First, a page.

Travis Garland was seated behind the control board at Shortbus Studios in Century City, previewing tracks from his upcoming EP, “Fashionably Late II,” which continues the 23-year-old’s reintroduction as a solo artist. He grabbed one of the switches on the sprawling console midway through a lustful R&B jam entitled “Homewrecker” and turned up the volume.
As the tempo of the guitar-laden track slowed, the song transformed into a synth-filled futuristic romp that sounded like a formidable pastiche of Drake, Miguel and Justin Timberlake. He nodded his head in satisfaction as the room vibrated.
“I strive to just be something different, a breath of fresh air,” Garland said. “Someone who is true to the art of it, that’s all I want to be. The best compliment someone can give me is saying 'Man, I haven’t heard something like that in a long time.'”
Having gained teenage fame as lead singer of short-lived boy band NLT (“Glee’s” Kevin McHale is also an alum) the Lubbock, Texas, native has spent the past three years honing his sound.
After NLT’s 2009 split (“The group kinda ran its course,” he offered), Garland issued his debut single, “Believe,” in 2010.
He landed a plush performance slot on “American Idol,” where gossip blogger-turned-music mogul Perez Hilton touted him as the next big thing, and heir apparent to Timberlake’s blue-eyed pop-soul throne.
Those were strong words for the relatively unknown singer, and the Danja-produced track, though radio friendly, was too generic to make a real splash.
“At that point, I was still trying to figure out my sound and who I was as an artist,” Garland said. “It was a little premature back then. It was a great experience, but I just wasn’t quite ready.”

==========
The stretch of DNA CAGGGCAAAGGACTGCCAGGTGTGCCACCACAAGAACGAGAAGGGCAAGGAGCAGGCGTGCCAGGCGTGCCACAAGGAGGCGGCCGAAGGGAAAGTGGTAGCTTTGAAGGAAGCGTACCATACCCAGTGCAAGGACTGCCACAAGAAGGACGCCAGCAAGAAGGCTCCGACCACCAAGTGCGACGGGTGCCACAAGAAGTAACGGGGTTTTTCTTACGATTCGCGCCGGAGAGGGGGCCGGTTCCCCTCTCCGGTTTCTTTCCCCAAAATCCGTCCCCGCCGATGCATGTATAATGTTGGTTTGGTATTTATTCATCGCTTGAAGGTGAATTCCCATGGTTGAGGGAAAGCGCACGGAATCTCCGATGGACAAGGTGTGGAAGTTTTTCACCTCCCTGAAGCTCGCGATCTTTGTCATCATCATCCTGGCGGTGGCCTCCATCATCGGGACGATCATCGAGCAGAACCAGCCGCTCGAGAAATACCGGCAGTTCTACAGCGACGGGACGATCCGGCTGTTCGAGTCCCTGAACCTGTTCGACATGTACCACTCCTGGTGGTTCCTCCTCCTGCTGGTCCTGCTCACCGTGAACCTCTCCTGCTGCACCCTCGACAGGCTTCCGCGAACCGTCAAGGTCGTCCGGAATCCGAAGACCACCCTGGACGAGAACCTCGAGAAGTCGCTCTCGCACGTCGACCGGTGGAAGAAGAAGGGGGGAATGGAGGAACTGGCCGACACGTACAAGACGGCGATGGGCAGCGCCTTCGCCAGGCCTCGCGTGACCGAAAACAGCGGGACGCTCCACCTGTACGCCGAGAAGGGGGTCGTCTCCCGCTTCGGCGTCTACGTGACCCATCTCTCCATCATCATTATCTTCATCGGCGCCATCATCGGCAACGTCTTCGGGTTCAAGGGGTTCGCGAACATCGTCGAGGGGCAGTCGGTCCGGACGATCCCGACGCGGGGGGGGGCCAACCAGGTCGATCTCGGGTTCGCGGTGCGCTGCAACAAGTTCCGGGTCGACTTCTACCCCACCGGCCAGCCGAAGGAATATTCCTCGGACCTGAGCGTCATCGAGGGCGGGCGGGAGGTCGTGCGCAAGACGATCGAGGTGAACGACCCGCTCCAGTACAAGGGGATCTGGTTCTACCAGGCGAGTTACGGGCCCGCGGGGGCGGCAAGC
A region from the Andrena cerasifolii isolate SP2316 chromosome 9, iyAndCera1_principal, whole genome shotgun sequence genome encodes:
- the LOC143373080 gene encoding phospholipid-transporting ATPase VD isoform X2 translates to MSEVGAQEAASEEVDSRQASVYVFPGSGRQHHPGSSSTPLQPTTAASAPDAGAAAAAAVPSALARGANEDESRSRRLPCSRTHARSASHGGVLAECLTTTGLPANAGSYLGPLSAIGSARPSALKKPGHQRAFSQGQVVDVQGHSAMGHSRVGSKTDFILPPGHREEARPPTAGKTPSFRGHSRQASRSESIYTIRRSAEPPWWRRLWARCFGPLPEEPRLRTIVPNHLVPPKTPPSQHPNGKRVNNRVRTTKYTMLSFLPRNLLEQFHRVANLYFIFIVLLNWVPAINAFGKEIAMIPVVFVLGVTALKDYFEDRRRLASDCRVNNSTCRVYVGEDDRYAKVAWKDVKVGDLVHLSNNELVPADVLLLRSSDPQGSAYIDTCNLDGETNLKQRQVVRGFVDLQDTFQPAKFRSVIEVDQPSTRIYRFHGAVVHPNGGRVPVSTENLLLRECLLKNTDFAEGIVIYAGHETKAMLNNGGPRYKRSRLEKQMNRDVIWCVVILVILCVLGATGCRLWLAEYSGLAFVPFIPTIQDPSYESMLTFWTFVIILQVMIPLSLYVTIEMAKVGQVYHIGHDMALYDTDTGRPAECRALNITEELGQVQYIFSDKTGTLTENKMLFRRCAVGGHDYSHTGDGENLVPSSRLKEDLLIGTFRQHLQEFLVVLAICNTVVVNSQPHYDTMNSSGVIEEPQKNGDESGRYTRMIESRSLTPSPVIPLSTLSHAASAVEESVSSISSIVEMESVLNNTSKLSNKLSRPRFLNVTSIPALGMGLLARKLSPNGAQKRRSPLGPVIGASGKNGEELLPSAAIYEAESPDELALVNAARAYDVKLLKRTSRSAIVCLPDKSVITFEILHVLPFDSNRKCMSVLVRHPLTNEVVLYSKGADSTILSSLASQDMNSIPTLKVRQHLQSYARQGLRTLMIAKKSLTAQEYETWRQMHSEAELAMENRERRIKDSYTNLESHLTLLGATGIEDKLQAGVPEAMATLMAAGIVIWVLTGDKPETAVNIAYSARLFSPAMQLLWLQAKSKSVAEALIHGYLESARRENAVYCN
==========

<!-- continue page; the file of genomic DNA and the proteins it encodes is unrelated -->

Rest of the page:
Garland asked his label, Interscope, to release him, and turned to production outfit the Stereotypes (Justin Bieber, Chris Brown, Far East Movement) to help him develop his sound.
In October, he released the first installment of “Fashionably Late,” which was executive produced by the Stereotypes. The stellar four track EP showcased his edgier, genre-blending update on R&B of the kind that's been grabbing listeners of late, thanks to Frank Ocean, Miguel and the Weeknd.
“I tell people its gumbo,” Garland laughed when asked about his sound. “It’s a little bit of pop and R&B, paired with growing up singing in church. And sex, vibe and art all thrown together.”
The EP -- issued for free through his website -- logged more than 50,000 downloads. Garland continued to build a following with videos featuring stripped-down covers of hits from Bruno Mars, Taylor Swift and Ne-Yo (his mash-up of Rihanna and Miguel is particularly strong) that were shot at Shortbus, the Stereotypes’ production hub.
The videos garnered more than 10 million views on YouTube, and Ryan Seacreast has called the singer-songwriter one of the best new artists of 2012.
“Fashionably Late II” is led by “Where To Land,” a minimalist R&B groove that was conceived during a trip to London, where Garland wrote, recorded and shot a sleek, guerrilla-style music video over a week.
Garland said he isn’t in a rush to ink a deal with a label. He’s been there before and prefers the creative control he’s afforded with the Stereotypes.
“Having been on a label before you learn all the ups and downs. I’m really gonna take my time this time around,” he said. “If someone comes along who really gets the project and it’s the right situation, then we’ll move forward.”
The singer is already plotting a follow-up to the EP, though he’s tight-lipped about whether or not the project will be a full-length album or another “Fashionably Late” installment. He's also prepping live shows in support of the project, and is scheduled to perform at the House of Blues’ Foundation Room on March 27.
“The biggest misconception about me is that I’m disposable,” he said. “That I’m just a boy-band kid, come and go. But I’m a real artist, I have something to say.”
Listen to an exclusive stream of “Fashionably Late II” below and download the EP from his website on Monday.
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